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Enlarge / Subtle profile photo there, Brueggemann brothers. But we'll allow it.Super Marcato Bros,

If you need entry points for a new podcast, the eight-year-old Super Marcato Bros. Video Game Music Podcast has quite a few.

If you're a video game fan, then its 400+ episodes probably include a few of your favorite series. If you're not a video game fan but appreciate good music, the eclectic catalog of episodes posted over its eight-year history is likely to include your favorite genre—and a deep dive into musical theory through refreshing eyes. Beyond the shows longevity, Super Marcato Bros. is noteworthy because of the journey its hosts have taken from simply appreciating video game music to becoming game-music composers themselves.

How many three-brother podcasts are there, anyway?!

Brothers Karl and Will Brueggemann started their podcast as college students practicing music theory by applying their knowledge to the video game music theyd grown up loving, particularly their favorite NES and SNES soundtracks. Their early episodes highlighted favorite game series, like Castlevania; explored the similarities between music in the same context, such as boss battles, across games; and brought their music theory experience to bear on the jazz harmonies of Super Mario Bros. They also introduced the Show and Tell series, now a regular fixture on the podcast, in which Karl and Will introduce each other to unfamiliar music.

One of Super Marcato Bros.' great early episodes is "Breakdown and Analysis Vol. 1." Karl and Will dig deeper into the music theory behind some of their favorite video game music from the '80s and '90s with the help of third Brueggemann brother Marty, who has since become a regular guest on the show, and who sits down at the piano for this episode to walk listeners through the structure of the songs he and his brothers discuss. Their analysis contextualizes video game music in the broader history of 20th-century composition. Super Mario Bros.' overworld theme is built on classic jazz harmonies and rhythms expertly compressed into the Nintendo Entertainment System's simplistic sound production system, while pieces from The Legend of Zelda and The Secret of Monkey Island draw on elements of film scores to set the scene. This was the first time I'd thought of video game music as more than just accompaniment for a game, and it got me excited about what else the Marcato Brothers might have planned.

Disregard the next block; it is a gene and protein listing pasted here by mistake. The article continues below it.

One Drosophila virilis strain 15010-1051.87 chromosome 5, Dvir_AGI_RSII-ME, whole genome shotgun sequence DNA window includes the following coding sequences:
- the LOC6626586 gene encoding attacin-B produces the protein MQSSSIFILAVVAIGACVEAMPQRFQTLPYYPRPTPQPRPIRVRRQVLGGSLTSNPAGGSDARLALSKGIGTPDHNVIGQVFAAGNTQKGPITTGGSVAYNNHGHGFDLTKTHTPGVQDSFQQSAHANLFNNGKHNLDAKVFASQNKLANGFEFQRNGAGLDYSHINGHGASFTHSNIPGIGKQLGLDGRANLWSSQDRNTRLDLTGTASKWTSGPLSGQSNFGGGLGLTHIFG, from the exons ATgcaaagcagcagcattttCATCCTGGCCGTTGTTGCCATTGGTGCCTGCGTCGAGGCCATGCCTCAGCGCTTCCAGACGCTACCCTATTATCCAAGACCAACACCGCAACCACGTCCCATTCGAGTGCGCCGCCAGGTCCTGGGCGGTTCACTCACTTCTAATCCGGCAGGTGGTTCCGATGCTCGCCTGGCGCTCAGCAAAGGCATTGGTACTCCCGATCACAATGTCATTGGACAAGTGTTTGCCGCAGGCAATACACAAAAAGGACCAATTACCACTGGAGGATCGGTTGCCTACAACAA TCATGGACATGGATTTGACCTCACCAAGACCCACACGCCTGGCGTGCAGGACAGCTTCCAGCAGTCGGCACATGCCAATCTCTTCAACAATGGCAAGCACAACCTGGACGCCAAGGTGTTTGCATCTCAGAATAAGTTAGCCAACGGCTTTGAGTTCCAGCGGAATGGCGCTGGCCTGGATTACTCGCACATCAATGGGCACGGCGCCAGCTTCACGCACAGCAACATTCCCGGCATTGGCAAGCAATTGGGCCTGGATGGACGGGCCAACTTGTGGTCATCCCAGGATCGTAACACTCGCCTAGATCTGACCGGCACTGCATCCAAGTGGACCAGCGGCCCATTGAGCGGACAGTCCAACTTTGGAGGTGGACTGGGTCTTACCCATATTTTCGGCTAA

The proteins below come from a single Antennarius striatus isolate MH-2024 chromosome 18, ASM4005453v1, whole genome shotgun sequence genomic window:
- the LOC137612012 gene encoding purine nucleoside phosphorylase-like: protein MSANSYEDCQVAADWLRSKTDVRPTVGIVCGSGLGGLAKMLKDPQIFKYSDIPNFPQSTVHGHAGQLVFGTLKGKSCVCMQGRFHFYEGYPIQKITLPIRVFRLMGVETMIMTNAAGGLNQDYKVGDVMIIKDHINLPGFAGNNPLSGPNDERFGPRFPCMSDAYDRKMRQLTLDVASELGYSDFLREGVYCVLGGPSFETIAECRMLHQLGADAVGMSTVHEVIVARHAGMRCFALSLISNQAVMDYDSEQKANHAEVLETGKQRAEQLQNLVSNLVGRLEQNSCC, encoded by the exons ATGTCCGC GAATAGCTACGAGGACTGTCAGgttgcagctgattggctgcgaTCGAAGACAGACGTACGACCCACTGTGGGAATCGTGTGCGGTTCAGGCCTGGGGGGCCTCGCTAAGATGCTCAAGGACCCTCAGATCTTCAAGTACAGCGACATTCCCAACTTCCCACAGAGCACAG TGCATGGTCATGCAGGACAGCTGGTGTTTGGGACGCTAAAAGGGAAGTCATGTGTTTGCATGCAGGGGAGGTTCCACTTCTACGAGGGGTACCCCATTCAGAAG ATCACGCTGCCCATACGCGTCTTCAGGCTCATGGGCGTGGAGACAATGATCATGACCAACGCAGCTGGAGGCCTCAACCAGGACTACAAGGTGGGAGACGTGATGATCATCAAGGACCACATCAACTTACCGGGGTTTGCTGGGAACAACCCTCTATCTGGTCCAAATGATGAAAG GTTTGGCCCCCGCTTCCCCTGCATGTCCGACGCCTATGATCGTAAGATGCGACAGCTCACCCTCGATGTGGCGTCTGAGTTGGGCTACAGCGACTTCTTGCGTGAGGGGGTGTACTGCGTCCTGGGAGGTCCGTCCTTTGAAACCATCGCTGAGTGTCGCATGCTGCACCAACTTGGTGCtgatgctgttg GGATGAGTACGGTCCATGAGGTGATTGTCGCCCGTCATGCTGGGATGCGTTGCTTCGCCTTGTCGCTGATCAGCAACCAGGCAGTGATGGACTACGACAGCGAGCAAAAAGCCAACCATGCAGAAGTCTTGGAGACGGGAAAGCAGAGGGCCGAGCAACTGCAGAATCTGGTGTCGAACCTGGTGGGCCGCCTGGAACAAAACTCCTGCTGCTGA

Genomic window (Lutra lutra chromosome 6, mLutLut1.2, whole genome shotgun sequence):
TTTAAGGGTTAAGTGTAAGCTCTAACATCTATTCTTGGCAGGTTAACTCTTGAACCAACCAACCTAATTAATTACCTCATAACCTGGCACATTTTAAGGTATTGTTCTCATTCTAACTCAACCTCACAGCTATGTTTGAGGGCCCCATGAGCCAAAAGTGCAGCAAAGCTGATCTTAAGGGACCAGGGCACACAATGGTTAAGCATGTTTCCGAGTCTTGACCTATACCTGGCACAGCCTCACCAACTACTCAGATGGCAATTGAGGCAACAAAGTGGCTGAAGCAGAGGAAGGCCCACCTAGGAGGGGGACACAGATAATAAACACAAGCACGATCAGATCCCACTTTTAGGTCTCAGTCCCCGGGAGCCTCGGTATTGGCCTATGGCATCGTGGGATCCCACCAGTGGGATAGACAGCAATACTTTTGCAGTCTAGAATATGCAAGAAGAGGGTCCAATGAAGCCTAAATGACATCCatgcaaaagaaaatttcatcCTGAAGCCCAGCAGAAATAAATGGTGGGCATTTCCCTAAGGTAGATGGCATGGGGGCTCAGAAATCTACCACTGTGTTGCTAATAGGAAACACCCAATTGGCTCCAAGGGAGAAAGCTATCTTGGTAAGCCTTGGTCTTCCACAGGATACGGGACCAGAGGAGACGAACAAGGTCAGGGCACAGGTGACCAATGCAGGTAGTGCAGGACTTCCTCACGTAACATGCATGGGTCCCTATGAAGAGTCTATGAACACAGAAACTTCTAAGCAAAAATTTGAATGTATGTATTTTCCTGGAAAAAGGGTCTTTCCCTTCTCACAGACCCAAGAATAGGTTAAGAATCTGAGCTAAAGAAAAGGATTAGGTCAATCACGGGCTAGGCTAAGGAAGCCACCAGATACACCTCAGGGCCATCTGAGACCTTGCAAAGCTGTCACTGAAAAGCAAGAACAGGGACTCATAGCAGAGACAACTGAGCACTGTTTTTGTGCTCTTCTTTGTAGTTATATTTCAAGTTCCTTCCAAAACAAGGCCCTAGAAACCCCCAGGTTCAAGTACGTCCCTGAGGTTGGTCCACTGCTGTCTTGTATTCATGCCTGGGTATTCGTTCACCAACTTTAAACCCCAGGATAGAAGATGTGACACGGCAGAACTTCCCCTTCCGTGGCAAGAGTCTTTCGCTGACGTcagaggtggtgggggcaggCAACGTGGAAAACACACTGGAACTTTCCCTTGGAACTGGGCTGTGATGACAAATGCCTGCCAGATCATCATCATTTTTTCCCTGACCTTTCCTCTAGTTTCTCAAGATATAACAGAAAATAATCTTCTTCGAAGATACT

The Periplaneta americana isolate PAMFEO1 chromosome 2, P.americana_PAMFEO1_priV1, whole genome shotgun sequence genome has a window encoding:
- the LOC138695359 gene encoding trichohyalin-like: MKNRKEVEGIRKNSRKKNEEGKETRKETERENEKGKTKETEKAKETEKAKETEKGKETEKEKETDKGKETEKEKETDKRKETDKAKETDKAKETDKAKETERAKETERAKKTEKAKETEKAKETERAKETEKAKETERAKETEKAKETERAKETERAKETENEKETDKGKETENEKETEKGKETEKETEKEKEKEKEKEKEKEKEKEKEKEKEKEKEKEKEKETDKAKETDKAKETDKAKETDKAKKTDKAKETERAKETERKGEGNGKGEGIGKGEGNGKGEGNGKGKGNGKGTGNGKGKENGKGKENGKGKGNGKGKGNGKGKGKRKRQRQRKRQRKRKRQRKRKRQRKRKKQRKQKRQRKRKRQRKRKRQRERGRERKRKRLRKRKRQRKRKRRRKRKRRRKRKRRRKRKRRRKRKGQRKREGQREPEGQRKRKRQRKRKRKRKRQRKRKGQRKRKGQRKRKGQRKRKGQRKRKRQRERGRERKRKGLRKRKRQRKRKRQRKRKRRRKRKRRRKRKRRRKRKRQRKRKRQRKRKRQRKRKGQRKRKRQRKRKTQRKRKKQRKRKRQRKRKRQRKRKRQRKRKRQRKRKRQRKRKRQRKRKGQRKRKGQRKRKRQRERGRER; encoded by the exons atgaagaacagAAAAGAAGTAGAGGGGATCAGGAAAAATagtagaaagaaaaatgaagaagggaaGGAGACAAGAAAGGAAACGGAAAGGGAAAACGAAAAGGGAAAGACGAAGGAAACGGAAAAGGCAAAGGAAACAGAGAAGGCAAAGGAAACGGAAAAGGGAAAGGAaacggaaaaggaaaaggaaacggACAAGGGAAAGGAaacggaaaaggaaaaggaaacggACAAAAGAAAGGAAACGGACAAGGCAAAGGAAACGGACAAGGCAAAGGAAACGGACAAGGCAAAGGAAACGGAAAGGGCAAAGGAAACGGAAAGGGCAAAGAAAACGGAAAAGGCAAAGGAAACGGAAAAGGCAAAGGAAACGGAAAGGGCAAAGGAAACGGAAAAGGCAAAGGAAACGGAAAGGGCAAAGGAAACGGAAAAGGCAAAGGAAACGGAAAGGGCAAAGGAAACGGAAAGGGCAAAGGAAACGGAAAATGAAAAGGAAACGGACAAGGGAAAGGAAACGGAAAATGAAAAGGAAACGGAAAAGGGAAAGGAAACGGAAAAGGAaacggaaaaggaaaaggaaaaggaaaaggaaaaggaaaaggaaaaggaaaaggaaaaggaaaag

"Final Fantasy 4-6" is another of their most memorable episodes. The sequel to an episode about the first three Final Fantasy games, this episode includes a discussion of how Final Fantasy music developed in the move from the NES to the SNES and how the games' themes draw on musical tropes from both Japanese and American films to convey the emotions associated with their plots. These three games tell distinct stories in distinct settings, and the Brueggemanns discuss how the series's composers balance the need to present each game as unique with the need for continuity between them through variations on shared themes.

From homages to jobs, from interviews to spin-offs

We'll admit it, we're charmed by photos of video games in scenic locales without electricity.
Enlarge / We'll admit it, we're charmed by photos of video games in scenic locales without electricity.Super Marcato Bros.

The podcast grew as the Brueggemanns musical careers developed, starting with Original Showcase episodes dedicated to their own chiptune homages to their favorite games, including the Metroid-like album Child of the Chozo and a Sonic-esque series of albums appropriately named Sonicesque. They also began sharing pieces composed by the chiptune music community Overclocked Remix, discussing the cultural context of both the music they showcase and the technology used to make it. Later on, they opened their set lists to fan submissions, allowing their listeners to introduce them to new music through the Read More – Source

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